There are some places all over the world that are known to all people and there is no need for more explanations, but in Iran and in my area (East azarbaijan province) the people should know and see more. I had a trip to Malaysia with my wife two and a half years ago and I went to the "BATU" cave, which is a very famous place in Malaysia. In Iran, the East Azarbaijan province is full of beautiful mountains and natural phenomena’s that no one knows around the world. I want to show those places to the world.

Photo Courtesy of Afshin Edjlali

Photo Courtesy of Afshin Edjlali

3.   Could you describe the walk in detail, as well as some of the photos and what they represent? 

Because of the international media, people think some strange things about Iran that just aren’t true. There are some difficulties. Women must be covered, and some habits are not accepted, but the life is going on in its normal way. The photos show that a normal stream of life is carrying on. But my goal for the walk was to show how the history of a region is being erased, and the photos are the best way to show that.

4.    What are your hopes for the future of Tabriz with regards to Jane Jacobs Walks?

When foreign tourists come to Iran they just travel to places like Isfahan and Shiraz. I wanted to say that there are more beautiful places to see, to walk, to enjoy.

5.    What are your goals when you host a Jane Jacobs Walk for the participants?

I want the walker to not only enjoy the walk, but also the architecture, the history, the delicious food, the climate, and the whole city.

6.    Anything else you would like to add?

I like walking around historical regions and I accept Jane's idea about relation between walking and soul of cities. Because of my job and my economical condition I cannot travel to many different countries, but I can invite people to share the joy of walking in Tabriz.

We want to give a huge thanks to Afshin for doing this interview, as well as his contribution to Jane Jacobs Walks in Iran.

If your interested in seeing the walk that Afshin did back in June, here is the link:

Walk in Tabriz

Interview With Ron Pesch—Longtime Host of Jane Jacobs Walks in Muskegon, Michigan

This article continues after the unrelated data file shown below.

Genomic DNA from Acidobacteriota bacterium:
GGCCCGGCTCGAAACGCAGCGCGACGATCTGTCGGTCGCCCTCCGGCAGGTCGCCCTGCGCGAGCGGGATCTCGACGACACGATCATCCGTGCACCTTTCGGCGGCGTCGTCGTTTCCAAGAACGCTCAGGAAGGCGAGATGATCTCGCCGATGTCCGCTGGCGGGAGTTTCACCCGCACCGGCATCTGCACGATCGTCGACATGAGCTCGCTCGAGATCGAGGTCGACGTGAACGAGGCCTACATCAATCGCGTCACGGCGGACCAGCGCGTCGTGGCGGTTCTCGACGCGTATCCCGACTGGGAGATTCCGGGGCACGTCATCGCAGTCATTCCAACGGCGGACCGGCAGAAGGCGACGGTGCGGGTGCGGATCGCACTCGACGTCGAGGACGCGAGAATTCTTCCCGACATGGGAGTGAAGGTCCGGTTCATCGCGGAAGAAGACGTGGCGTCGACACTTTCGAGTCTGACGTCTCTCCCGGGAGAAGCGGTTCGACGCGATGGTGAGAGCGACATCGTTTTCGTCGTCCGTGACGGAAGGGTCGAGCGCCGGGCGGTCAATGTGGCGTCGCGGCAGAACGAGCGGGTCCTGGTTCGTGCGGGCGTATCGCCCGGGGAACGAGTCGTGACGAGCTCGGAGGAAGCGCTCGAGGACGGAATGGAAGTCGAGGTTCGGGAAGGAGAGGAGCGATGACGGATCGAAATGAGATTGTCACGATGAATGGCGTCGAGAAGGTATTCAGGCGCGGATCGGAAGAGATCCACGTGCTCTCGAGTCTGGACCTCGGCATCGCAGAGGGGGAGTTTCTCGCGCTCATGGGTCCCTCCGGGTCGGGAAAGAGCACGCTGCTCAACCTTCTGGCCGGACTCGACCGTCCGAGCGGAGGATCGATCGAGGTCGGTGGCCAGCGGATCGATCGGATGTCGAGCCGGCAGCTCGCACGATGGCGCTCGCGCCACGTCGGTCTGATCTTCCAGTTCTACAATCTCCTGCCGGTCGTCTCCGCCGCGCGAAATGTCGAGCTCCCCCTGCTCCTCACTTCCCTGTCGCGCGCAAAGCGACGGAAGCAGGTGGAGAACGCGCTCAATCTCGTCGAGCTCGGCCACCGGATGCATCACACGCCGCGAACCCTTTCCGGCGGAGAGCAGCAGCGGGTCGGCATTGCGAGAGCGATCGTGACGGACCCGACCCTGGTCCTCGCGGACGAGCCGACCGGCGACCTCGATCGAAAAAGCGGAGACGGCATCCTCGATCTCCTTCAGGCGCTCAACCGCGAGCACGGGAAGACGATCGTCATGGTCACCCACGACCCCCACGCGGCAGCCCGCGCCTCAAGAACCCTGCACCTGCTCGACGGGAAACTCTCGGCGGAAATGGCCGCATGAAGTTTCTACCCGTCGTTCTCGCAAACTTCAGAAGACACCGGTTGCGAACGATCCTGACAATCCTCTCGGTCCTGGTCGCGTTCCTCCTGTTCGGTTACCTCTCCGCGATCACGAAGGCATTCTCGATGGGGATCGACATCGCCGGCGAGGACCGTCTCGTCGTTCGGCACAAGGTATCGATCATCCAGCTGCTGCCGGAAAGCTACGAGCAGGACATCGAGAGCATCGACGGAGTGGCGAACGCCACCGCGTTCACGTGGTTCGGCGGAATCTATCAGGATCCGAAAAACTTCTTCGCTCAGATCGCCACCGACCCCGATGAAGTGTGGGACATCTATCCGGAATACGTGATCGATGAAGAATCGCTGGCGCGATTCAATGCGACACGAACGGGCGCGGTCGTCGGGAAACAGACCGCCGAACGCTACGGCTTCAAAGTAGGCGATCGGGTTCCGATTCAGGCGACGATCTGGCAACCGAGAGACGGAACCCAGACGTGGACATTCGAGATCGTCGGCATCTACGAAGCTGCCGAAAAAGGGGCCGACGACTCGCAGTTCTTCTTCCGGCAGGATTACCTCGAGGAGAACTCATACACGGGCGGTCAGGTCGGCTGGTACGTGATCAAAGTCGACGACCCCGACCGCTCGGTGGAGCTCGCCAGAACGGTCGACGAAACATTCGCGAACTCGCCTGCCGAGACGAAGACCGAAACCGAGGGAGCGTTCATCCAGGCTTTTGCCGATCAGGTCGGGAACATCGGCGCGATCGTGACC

Ron Pesch.

Ron Pesch.

What is your relation to Jane Jacobs Walks?

Well I’m actually in IT for a living, and I do historical research as well. I started doing the walks around the neighborhood about 20 years ago through the International Buster Keaton Society. It was actually my son who introduced me to Jane Jacobs and her writings when he went off to college to study architecture and urban planning. So then I started reading her books, and when he showed me the Jane Jacobs Walk website, I started registering my walks. 


Can you explain your walk a little more? Who is Buster Keaton, what is the Actor’s Colony?

Buster Keaton was a silent film comedian in the early 1900’s. He got his start in entertainment as a young kid in the family vaudeville act. Then his father discovered Muskegon and decided he would move his family during vaudeville’s off-season, but he also saw an opportunity for real estate in Muskegon. It was the first place where Buster was actually able to be a kid and enjoy his summers. The Actor’s Colony they created there was his community—a place for them to create and test out acts. They would have a bunch of fun in the summer at Muskegon, going out on the water, testing out acts at a theatre. Then when winter came they would go back on the road doing acts all over the U.S. When Buster started doing movies in Hollywood he would go back to Muskegon and show his family around because, even though he wasn’t born there, Muskegon was the place he always considered his home. So on the walk I show people sites related to Keaton and the Actor’s Colony, including a historical marker and a street named after Keaton. We usually spend about two hours pointing out where everything used to be and showing people something they might not have known about their neighborhood. The amusement park and the old theatre are long gone, as well as Buster Keaton’s family cottage, but there’s still a lot of history to show people. There’s a baseball field where Buster Keaton fell in love with the game. During his Hollywood days, if he couldn’t come up with some material for a film, he and the crew would go out and play a game of baseball.


Is that your goal for the participants of the walk, that they will see something new and learn something about their neighborhood that they never knew before?

Yeah, my goal is to point out something that someone doesn’t normally see in his or her familiar surroundings, and give them tidbits of local history that a lot of people might not know. Then when the convention on Keaton comes around in October I get to show people from all around the world the neighborhood that they’ve read about in history books on Keaton.


What is your interest in Buster Keaton, how did you come to know so much about his past?

Well when I was a kid I never really watched any silent films. I occasionally saw the Three Stooges or a Charlie Chaplin movie, but I had only seen one film of Keaton’s called The General. Then someone told me that a silent actor grew up in Muskegon, and it turned out to be Keaton. When I got older I thought that was interesting so I started doing research on him. I started to become the local history expert on Keaton, and I found out his third wife was still alive and living in California. I was working for a company that had a lot of phone books at the time, so I got in touch with her, and ended up visiting her in California where she gave me photos and lots of information on Keaton. I’m always a firm believer to never be afraid to call or ask, because you never know where it might lead you.